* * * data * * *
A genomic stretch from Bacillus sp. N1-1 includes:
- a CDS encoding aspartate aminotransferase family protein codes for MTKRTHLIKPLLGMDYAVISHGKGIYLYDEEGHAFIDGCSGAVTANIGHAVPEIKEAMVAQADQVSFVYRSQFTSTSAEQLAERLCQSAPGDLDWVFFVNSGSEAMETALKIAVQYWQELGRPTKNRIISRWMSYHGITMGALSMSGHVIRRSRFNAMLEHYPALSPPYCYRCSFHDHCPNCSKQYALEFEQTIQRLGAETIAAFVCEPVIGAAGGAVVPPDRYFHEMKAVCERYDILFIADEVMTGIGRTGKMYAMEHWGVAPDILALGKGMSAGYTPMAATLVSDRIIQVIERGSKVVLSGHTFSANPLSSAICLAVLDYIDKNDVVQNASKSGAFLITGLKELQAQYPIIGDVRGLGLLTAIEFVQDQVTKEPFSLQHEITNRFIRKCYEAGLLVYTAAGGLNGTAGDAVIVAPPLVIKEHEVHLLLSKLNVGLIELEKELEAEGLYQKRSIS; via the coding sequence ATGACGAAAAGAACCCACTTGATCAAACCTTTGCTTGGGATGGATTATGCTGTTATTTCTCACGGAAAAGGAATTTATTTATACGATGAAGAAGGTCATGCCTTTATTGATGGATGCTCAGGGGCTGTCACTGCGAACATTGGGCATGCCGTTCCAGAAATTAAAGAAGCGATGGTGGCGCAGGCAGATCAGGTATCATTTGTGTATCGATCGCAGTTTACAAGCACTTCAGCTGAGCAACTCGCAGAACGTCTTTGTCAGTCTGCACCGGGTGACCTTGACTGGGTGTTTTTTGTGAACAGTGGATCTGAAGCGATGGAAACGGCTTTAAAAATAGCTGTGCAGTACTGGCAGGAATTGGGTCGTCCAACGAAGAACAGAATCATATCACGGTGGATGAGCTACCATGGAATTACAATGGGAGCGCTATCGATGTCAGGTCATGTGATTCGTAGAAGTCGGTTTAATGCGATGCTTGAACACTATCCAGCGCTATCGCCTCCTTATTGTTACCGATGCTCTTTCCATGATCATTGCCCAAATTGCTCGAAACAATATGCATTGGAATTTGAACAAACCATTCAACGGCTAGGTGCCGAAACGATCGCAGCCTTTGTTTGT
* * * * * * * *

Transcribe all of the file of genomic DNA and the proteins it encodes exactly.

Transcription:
A genomic stretch from Bacillus sp. N1-1 includes:
- a CDS encoding aspartate aminotransferase family protein codes for MTKRTHLIKPLLGMDYAVISHGKGIYLYDEEGHAFIDGCSGAVTANIGHAVPEIKEAMVAQADQVSFVYRSQFTSTSAEQLAERLCQSAPGDLDWVFFVNSGSEAMETALKIAVQYWQELGRPTKNRIISRWMSYHGITMGALSMSGHVIRRSRFNAMLEHYPALSPPYCYRCSFHDHCPNCSKQYALEFEQTIQRLGAETIAAFVCEPVIGAAGGAVVPPDRYFHEMKAVCERYDILFIADEVMTGIGRTGKMYAMEHWGVAPDILALGKGMSAGYTPMAATLVSDRIIQVIERGSKVVLSGHTFSANPLSSAICLAVLDYIDKNDVVQNASKSGAFLITGLKELQAQYPIIGDVRGLGLLTAIEFVQDQVTKEPFSLQHEITNRFIRKCYEAGLLVYTAAGGLNGTAGDAVIVAPPLVIKEHEVHLLLSKLNVGLIELEKELEAEGLYQKRSIS; via the coding sequence ATGACGAAAAGAACCCACTTGATCAAACCTTTGCTTGGGATGGATTATGCTGTTATTTCTCACGGAAAAGGAATTTATTTATACGATGAAGAAGGTCATGCCTTTATTGATGGATGCTCAGGGGCTGTCACTGCGAACATTGGGCATGCCGTTCCAGAAATTAAAGAAGCGATGGTGGCGCAGGCAGATCAGGTATCATTTGTGTATCGATCGCAGTTTACAAGCACTTCAGCTGAGCAACTCGCAGAACGTCTTTGTCAGTCTGCACCGGGTGACCTTGACTGGGTGTTTTTTGTGAACAGTGGATCTGAAGCGATGGAAACGGCTTTAAAAATAGCTGTGCAGTACTGGCAGGAATTGGGTCGTCCAACGAAGAACAGAATCATATCACGGTGGATGAGCTACCATGGAATTACAATGGGAGCGCTATCGATGTCAGGTCATGTGATTCGTAGAAGTCGGTTTAATGCGATGCTTGAACACTATCCAGCGCTATCGCCTCCTTATTGTTACCGATGCTCTTTCCATGATCATTGCCCAAATTGCTCGAAACAATATGCATTGGAATTTGAACAAACCATTCAACGGCTAGGTGCCGAAACGATCGCAGCCTTTGTTTGT